# How does bombarding a molecule with electrons cause ionization?

I am a chemistry student, and my current are of study is mass spectrometry.

In the ionization process, atoms are bombarded with electrons, but how does this work? I assume the flow of electrons attract the electrons of the atom, thereby removing them, but where do the atom's electrons go?

• Electrons do not attract electrons, they would repel each other as they have like charge. – Sherlock Holmes Oct 15 '14 at 1:28
• Imagine the analogy of you holding on to an object (let's say your groceries) then someone chucks stuff at you. You might accidentally drop the groceries. While this is obviously not an accurate analogy on an atomic level, it might help to visualise what is going on. – surelyourejoking Oct 15 '14 at 11:01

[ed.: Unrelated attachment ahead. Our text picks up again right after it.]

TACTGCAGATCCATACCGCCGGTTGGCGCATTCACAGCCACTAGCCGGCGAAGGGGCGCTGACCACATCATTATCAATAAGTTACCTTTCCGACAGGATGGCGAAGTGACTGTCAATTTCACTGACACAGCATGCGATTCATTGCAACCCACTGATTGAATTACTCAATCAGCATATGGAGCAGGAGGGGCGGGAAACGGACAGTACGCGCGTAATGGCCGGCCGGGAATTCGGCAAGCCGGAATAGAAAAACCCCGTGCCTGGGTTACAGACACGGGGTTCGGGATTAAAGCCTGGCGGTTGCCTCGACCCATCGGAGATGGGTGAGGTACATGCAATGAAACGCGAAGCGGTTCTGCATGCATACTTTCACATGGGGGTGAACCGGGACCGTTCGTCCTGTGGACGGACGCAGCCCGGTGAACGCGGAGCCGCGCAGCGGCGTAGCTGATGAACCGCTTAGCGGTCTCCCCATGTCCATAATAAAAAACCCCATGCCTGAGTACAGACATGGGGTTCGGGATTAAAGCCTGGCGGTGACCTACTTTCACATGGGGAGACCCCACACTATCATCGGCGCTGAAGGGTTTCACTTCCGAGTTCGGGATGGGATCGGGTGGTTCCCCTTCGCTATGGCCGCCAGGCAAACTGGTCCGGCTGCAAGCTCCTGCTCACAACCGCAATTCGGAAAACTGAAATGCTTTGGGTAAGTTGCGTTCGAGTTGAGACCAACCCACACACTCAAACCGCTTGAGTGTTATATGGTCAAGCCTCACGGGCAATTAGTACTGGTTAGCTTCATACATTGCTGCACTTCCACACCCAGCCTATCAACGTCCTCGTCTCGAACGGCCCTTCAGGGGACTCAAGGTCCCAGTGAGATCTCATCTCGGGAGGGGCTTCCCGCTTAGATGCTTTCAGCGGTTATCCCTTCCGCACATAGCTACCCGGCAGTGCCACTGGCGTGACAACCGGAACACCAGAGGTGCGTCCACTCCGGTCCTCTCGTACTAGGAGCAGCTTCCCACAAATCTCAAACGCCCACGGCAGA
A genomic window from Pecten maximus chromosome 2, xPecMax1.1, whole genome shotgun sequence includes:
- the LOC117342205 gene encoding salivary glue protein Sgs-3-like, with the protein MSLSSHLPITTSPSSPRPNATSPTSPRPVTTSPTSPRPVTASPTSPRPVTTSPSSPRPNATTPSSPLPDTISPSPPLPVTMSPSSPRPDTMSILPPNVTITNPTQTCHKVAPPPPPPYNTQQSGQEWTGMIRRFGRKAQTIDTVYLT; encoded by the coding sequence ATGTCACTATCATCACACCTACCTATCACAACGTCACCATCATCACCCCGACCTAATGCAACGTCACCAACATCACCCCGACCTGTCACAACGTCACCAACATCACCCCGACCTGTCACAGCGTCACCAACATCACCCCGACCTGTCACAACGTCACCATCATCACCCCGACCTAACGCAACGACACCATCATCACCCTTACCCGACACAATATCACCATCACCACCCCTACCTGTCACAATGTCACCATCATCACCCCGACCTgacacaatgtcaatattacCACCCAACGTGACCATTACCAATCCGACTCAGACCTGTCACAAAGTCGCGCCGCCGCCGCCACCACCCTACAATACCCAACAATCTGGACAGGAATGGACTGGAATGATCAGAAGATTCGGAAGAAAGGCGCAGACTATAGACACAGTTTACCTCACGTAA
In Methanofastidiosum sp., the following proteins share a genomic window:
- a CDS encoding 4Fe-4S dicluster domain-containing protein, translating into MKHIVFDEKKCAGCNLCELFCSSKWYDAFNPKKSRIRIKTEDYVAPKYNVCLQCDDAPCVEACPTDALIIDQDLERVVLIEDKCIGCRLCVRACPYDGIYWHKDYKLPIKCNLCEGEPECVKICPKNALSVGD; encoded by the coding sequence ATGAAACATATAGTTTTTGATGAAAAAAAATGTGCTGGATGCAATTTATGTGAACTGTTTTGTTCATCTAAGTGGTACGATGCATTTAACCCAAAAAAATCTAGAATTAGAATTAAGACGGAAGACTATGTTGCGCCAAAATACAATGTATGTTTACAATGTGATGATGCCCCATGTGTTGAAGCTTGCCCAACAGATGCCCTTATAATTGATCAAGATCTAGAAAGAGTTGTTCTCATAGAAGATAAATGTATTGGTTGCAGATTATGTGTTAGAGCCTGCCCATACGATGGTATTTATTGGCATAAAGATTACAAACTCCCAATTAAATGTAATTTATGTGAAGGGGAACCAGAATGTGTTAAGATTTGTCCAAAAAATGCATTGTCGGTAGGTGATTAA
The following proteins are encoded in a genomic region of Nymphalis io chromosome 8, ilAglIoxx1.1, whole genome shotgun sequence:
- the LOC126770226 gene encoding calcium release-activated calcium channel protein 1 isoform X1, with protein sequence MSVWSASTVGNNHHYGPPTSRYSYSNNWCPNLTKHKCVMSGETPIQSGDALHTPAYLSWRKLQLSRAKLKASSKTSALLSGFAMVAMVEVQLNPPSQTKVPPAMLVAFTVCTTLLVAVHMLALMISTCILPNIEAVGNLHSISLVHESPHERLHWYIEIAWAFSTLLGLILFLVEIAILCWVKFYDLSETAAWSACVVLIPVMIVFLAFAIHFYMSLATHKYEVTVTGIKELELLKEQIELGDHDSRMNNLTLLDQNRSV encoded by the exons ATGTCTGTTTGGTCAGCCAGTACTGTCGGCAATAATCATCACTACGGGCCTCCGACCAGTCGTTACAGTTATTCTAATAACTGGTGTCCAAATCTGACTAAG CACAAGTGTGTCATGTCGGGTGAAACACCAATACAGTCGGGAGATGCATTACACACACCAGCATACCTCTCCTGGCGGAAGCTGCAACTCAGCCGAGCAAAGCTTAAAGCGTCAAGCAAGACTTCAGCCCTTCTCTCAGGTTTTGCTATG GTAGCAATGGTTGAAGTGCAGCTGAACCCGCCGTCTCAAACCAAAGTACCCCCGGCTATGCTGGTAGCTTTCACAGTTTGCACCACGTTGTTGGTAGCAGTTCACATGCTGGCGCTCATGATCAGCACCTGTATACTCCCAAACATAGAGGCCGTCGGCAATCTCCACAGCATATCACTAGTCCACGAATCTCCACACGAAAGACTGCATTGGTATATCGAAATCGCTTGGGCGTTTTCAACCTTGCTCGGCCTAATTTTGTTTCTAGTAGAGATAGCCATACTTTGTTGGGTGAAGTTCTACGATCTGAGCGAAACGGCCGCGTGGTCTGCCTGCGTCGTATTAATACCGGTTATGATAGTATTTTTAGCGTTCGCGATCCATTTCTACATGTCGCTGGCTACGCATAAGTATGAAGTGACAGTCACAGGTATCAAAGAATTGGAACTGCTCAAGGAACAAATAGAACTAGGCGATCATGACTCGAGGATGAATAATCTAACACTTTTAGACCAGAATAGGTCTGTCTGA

This type of ionization is known as electron ionization (there are many types of ionization methods used for MS). One possible reaction for EI is: $$\ce{M +e- ->M^{•+} +2e-}$$ source